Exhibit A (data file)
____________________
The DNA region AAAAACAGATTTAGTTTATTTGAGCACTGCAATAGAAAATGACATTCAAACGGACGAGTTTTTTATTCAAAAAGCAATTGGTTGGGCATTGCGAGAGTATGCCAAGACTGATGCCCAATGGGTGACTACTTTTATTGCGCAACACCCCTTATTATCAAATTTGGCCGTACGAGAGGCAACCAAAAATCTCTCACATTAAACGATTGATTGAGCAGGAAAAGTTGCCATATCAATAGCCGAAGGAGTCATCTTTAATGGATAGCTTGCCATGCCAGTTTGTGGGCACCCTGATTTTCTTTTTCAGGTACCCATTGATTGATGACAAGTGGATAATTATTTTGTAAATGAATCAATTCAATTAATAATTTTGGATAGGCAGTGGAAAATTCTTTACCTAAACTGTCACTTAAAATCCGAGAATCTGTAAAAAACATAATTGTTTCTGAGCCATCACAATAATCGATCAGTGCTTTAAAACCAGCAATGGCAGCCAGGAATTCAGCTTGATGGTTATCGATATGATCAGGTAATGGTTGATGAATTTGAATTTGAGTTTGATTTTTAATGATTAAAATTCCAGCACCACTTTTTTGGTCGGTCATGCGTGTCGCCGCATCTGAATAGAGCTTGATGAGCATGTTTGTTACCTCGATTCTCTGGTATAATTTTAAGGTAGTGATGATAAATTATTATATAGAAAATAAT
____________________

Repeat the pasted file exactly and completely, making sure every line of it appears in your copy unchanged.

The DNA region AAAAACAGATTTAGTTTATTTGAGCACTGCAATAGAAAATGACATTCAAACGGACGAGTTTTTTATTCAAAAAGCAATTGGTTGGGCATTGCGAGAGTATGCCAAGACTGATGCCCAATGGGTGACTACTTTTATTGCGCAACACCCCTTATTATCAAATTTGGCCGTACGAGAGGCAACCAAAAATCTCTCACATTAAACGATTGATTGAGCAGGAAAAGTTGCCATATCAATAGCCGAAGGAGTCATCTTTAATGGATAGCTTGCCATGCCAGTTTGTGGGCACCCTGATTTTCTTTTTCAGGTACCCATTGATTGATGACAAGTGGATAATTATTTTGTAAATGAATCAATTCAATTAATAATTTTGGATAGGCAGTGGAAAATTCTTTACCTAAACTGTCACTTAAAATCCGAGAATCTGTAAAAAACATAATTGTTTCTGAGCCATCACAATAATCGATCAGTGCTTTAAAACCAGCAATGGCAGCCAGGAATTCAGCTTGATGGTTATCGATATGATCAGGTAATGGTTGATGAATTTGAATTTGAGTTTGATTTTTAATGATTAAAATTCCAGCACCACTTTTTTGGTCGGTCATGCGTGTCGCCGCATCTGAATAGAGCTTGATGAGCATGTTTGTTACCTCGATTCTCTGGTATAATTTTAAGGTAGTGATGATAAATTATTATATAGAAAATAAT